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Regulators Warn Against Employer Reimbursement Of Health Insurance Premiums

employer reimbursement of health insurance premiumsIn an article by Robert MANDELBAUM in the NYTimes.com (Nov 18th, 2014), he states regulators are squeezing employers even further by disallowing stipends to buy insurance among other limitations. The law and associated rule-making is making what many consider a convoluted set of laws/rules even murkier. Read the article and see if you see a rainbow through the storm clouds? http://boss.blogs.nytimes.com/2014/11/18/regulators-warn-against-reimbursing-employees-for-health-premiums/

Answers

Anonymous
(CFO) |

Interesting!

I know of at least one enterprising agency that took the tact of providing $1,500/month pretax via a Sec 125 (cafeteria) plan for each employee to use for benefits as they chose. Most of those benefits are available from the employer at their cost. But, for healthcare, they are to go to our state exchange and obtain coverage. (That will be more than $1,500/mo for many!)

The agency did this to control their employee benefits costs. They are now "fixed" at a specific amount that the employer believes makes them competitive in the employment marketplace without the risk of ever inflating health care costs. Any decision to offer more would still involve a fixed amount of increase in pre-tax funding that could be planned for and factored into future costs without having to wait with baited breath each year during open enrollment to find out how bad things were going to get.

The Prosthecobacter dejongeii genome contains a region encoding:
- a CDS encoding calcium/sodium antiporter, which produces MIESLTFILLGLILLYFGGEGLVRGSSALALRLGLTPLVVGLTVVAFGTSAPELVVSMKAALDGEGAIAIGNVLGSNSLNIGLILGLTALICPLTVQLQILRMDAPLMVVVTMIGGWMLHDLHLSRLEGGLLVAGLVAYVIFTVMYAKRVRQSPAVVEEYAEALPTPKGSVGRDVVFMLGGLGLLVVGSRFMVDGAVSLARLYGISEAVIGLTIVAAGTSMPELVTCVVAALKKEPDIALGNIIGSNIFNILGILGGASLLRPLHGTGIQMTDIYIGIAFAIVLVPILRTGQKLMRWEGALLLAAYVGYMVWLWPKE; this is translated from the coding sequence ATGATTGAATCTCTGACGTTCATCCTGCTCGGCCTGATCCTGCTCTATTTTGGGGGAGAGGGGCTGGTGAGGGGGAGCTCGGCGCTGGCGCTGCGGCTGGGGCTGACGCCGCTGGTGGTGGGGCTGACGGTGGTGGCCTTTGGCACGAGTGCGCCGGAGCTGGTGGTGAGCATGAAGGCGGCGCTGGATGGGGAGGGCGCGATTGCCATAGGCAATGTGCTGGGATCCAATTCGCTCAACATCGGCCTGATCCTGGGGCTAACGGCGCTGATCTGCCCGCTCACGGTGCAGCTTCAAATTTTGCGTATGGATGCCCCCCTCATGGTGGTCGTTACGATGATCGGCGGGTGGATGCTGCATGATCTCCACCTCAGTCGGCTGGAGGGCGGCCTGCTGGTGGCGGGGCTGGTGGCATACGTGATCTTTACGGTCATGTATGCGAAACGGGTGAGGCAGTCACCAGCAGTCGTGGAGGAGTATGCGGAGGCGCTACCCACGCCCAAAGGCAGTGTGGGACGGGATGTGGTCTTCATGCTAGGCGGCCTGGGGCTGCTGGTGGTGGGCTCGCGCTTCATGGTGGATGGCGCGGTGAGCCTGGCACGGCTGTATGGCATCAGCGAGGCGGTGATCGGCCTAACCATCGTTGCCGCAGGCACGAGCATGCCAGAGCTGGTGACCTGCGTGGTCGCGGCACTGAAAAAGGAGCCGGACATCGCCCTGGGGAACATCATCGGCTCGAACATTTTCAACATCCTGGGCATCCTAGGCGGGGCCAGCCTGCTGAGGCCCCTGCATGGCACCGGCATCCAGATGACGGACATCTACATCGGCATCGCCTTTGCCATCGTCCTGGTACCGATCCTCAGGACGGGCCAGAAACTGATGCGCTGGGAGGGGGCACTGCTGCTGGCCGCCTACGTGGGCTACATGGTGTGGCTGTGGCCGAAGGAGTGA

But, it sounds as though the DOL is saying they can't do this. Wouldn't that eliminate all Sec 125 plans that have health care as one component?

I've maintained all along that, one of the few benefits that the ACA would provide is to drive health care costs back to the end users outside of an employer "benefit". That might seem scary at first, given the enormous costs that most employees have no concept of. But, it brings in fairness and the role of the marketplace in setting costs rather than some benevolent, not-out-of-my-pocket scheme that prevents market realities from focusing consumer choices in health care to where they are the most efficient and beneficial on an over arching scale rather than how the pretend "no cost" world we've been living in for too long.

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